And to Jessica Flint, I extend my utmost gratitude with love and respect in my heart.
Because life in “real” recovery is so much richer and fuller than any box or tightrope can ever be.
Now, rather than seeing my story in pounds I have added, I choose to see the freedom I have gained.
To read more from Lisette and learn about opportunities to work with her in private coaching please visit her website here, or follow her on instagram here.
(Last Updated: September 30, 2022)
Go Lisette! I find your honesty and experience sharing invaluable and so helpful for me. I am, i see from reading this, a ‘tightrope walker’. Just the words ‘solid ground’ makes me relax and recognise i have a long way to go. This knowledge exhausts me and to am extent makes me feel down on myself. But it also is an important and vital fact that gives hope.
Thank you x
Watching my daughter fight this fight… Thank you for your acknowledgement of this tightrope zone. I realize that she still needs my support until she is truly on solid ground. Thank you!!!
This is beautiful, Lisette. Thank you so much for sharing your process. Grateful you’re part of Recovery Warriors.
Beautifully said. I, too, have been consumed by not stepping over the “goal-weight” set in treatment, and I am just beginning to let go of it.
Thank you, Lisette. This is the inspiration I needed as I reach another level of releasing ED’s grip.
Thank you Lisette for sharing your experience is such an understanding way. As someone in recovery and doing so much better after many years without real treatment prior to this round, I find myself struggling with weight gain and wondering if where I am now is where I will stay and is this my ‘recovered’? You’ve put into words what I cannot express and this helps me to not settle where I am and accept it as best. I’ll read more of your words, thank you again for being open and honest.
Lu- thank you so much for your comment. Hold on to that hope and know that remaining on the tightrope is more exhausting than climbing off… and I understand that feeling- but if I continue to just focus on feeling badly because of the years I spent on the tight rope, it would only keep me there longer… I hope you are able to find grace for yourself and keep pushing through recovery- it is so worth it!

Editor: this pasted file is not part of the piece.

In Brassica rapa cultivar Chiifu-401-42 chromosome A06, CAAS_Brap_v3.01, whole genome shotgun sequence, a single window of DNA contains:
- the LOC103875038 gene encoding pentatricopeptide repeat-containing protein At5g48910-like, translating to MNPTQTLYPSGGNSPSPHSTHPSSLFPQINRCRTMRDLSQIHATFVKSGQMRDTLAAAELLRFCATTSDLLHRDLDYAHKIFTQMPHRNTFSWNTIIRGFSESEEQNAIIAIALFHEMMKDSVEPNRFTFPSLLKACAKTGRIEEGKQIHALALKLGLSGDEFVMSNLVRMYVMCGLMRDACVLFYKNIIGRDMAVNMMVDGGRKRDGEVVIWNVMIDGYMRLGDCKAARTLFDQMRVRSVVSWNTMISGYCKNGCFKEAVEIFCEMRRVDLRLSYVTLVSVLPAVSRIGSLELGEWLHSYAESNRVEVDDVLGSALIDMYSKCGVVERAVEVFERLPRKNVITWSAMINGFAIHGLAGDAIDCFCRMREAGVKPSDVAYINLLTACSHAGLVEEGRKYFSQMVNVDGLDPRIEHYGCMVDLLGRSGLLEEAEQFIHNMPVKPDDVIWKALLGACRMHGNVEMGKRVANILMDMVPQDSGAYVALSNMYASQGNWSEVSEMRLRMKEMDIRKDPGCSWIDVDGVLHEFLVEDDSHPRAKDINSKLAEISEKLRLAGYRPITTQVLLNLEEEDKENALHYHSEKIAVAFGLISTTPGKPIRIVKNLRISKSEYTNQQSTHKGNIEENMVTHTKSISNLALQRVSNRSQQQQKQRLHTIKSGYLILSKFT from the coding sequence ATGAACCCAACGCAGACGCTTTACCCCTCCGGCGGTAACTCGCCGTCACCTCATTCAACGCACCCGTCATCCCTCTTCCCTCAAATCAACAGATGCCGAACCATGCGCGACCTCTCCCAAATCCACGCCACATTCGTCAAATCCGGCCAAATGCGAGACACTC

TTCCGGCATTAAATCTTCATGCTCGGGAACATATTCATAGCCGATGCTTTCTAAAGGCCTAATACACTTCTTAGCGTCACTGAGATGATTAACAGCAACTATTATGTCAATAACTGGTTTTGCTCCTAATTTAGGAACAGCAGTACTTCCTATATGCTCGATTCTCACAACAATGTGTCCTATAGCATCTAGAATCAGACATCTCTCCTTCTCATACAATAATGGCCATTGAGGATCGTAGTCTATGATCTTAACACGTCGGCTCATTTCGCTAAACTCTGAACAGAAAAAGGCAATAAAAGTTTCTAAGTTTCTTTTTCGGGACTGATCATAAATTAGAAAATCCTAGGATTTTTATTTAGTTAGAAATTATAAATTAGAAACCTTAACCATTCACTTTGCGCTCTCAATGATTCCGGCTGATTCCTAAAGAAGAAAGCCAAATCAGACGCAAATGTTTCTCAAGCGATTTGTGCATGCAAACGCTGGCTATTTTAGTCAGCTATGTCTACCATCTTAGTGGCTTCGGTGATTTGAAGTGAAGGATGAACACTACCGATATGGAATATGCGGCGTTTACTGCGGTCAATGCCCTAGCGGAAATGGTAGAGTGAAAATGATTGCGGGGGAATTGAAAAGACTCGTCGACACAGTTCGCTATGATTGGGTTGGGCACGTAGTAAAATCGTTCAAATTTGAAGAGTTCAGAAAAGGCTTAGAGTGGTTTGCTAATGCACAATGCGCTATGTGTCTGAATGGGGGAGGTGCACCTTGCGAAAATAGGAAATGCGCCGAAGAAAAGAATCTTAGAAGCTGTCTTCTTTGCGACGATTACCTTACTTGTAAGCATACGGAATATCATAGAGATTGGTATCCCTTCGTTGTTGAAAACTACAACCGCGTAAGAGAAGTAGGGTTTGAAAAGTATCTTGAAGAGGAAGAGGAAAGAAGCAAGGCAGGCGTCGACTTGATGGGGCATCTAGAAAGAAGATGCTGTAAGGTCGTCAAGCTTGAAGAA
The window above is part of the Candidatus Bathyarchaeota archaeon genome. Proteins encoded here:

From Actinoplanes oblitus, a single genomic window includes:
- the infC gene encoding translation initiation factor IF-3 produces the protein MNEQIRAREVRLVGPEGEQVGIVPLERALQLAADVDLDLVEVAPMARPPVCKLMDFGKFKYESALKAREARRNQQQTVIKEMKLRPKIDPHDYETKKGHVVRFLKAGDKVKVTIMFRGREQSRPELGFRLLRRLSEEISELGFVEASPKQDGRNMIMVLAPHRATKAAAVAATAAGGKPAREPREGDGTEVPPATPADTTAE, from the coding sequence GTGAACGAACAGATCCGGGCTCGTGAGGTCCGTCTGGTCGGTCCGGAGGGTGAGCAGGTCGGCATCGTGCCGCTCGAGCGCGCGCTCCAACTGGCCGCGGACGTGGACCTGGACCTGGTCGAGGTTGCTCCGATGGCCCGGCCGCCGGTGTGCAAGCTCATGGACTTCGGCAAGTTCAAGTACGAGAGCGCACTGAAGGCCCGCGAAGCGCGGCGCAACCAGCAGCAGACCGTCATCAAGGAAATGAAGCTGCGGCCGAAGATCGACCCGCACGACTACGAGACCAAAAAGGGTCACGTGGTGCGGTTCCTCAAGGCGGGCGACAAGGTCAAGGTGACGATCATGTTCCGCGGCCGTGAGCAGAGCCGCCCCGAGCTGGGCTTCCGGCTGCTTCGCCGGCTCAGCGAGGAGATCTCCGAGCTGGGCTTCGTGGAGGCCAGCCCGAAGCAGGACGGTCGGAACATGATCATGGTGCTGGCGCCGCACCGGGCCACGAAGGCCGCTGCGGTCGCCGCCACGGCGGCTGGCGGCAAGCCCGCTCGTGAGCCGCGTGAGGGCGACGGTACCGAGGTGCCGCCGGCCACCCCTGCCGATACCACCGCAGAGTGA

You are so welcome 🙂 Your daughter is lucky to have you as a support and even if she isn’t able to say it- I am sure she is thankful!
Thank you Jessica! Honestly, words can not fully express how grateful I am for you and all of your work on Recovery Warriors. My heart is very thankful. <3
JB- as scary as it is to let it go, for me at least, it has been SO SO worth it. The freedom in life I have gained has been worth so much more than holding onto the number. You can do this!
I am so glad it spoke to you V. You are so welcome. Best wishes on this journey <3
Wendy, thank YOU for your comment. I’m so glad that it spoke to you and especially happy to hear it encourages you to push past this part of recovery. We ALL deserve to push past it and live a life free of the disorder- and I honestly believe we all can. Keep going and know you are not alone on this journey. <3
Thank you so much. Today has been one of progress ????. Wishing you peace and love xxx
Wow your articles inspire me, I just wish I was strong. Been in hospital 2 times this week, yet I still allow my life to be restrictive, controlled and worse unfulfilled
Need to find my strength
I’m so sorry you’re still struggling so much. Sending you warrior love and strength. Recovery is worth the fight. ??❤️❤️
It’s sounds soo silly, but all I want to do is eat a dessert and not feel guilty, or have a take away without spending weeks prepping for it only to take one bite and then throw the rest away
It sounds ridiculous but I feel trapped, I know that if I did eat what I want I will be happy but too concerned about society view of me
I don’t think it sounds silly or ridiculous. Sadly it sounds like life living in the depths of an eating disorder. I definitely believe it is possible to break through. Not sure if you are familiar with Tabitha Farrar, but I’ve recently started watching her videos on youtube and she has some amazing words of wisdom on pushing through the fear and on what is needed for true recovery. They may be a place to start?